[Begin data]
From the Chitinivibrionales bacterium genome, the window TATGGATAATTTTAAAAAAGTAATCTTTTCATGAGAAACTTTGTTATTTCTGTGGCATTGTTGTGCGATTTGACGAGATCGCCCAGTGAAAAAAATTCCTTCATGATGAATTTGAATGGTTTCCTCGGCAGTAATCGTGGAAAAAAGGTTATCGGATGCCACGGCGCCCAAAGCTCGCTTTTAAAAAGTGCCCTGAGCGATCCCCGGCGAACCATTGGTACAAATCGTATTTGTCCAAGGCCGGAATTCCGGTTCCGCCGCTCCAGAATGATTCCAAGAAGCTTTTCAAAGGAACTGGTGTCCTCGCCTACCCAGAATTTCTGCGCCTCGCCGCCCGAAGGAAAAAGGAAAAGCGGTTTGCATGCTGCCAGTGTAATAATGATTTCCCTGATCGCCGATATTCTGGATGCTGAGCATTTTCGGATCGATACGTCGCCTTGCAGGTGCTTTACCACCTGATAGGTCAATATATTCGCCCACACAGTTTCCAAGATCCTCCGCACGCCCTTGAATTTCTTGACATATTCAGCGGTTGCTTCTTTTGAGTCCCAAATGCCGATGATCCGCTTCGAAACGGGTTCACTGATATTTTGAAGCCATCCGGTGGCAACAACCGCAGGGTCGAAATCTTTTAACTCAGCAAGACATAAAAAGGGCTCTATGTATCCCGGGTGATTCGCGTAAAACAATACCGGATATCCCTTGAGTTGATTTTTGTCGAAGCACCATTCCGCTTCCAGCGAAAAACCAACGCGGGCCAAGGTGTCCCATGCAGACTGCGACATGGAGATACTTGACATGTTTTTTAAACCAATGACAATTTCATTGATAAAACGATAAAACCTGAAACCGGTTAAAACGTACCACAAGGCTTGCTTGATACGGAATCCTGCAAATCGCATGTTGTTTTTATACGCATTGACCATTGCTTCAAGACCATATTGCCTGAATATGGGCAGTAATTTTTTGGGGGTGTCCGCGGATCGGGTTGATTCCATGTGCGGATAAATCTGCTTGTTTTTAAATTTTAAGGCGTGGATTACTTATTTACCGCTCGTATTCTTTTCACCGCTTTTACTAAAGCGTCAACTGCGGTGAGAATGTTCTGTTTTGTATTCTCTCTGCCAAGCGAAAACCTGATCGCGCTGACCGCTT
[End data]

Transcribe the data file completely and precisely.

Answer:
From the Chitinivibrionales bacterium genome, the window TATGGATAATTTTAAAAAAGTAATCTTTTCATGAGAAACTTTGTTATTTCTGTGGCATTGTTGTGCGATTTGACGAGATCGCCCAGTGAAAAAAATTCCTTCATGATGAATTTGAATGGTTTCCTCGGCAGTAATCGTGGAAAAAAGGTTATCGGATGCCACGGCGCCCAAAGCTCGCTTTTAAAAAGTGCCCTGAGCGATCCCCGGCGAACCATTGGTACAAATCGTATTTGTCCAAGGCCGGAATTCCGGTTCCGCCGCTCCAGAATGATTCCAAGAAGCTTTTCAAAGGAACTGGTGTCCTCGCCTACCCAGAATTTCTGCGCCTCGCCGCCCGAAGGAAAAAGGAAAAGCGGTTTGCATGCTGCCAGTGTAATAATGATTTCCCTGATCGCCGATATTCTGGATGCTGAGCATTTTCGGATCGATACGTCGCCTTGCAGGTGCTTTACCACCTGATAGGTCAATATATTCGCCCACACAGTTTCCAAGATCCTCCGCACGCCCTTGAATTTCTTGACATATTCAGCGGTTGCTTCTTTTGAGTCCCAAATGCCGATGATCCGCTTCGAAACGGGTTCACTGATATTTTGAAGCCATCCGGTGGCAACAACCGCAGGGTCGAAATCTTTTAACTCAGCAAGACATAAAAAGGGCTCTATGTATCCCGGGTGATTCGCGTAAAACAATACCGGATATCCCTTGAGTTGATTTTTGTCGAAGCACCATTCCGCTTCCAGCGAAAAACCAACGCGGGCCAAGGTGTCCCATGCAGACTGCGACATGGAGATACTTGACATGTTTTTTAAACCAATGACAATTTCATTGATAAAACGATAAAACCTGAAACCGGTTAAAACGTACCACAAGGCTTGCTTGATACGGAATCCTGCAAATCGCATGTTGTTTTTATACGCATTGACCATTGCTTCAAGACCATATTGCCTGAATATGGGCAGTAATTTTTTGGGGGTGTCCGCGGATCGGGTTGATTCCATGTGCGGATAAATCTGCTTGTTTTTAAATTTTAAGGCGTGGATTACTTATTTACCGCTCGTATTCTTTTCACCGCTTTTACTAAAGCGTCAACTGCGGTGAGAATGTTCTGTTTTGTATTCTCTCTGCCAAGCGAAAACCTGATCGCGCTGACCGCTT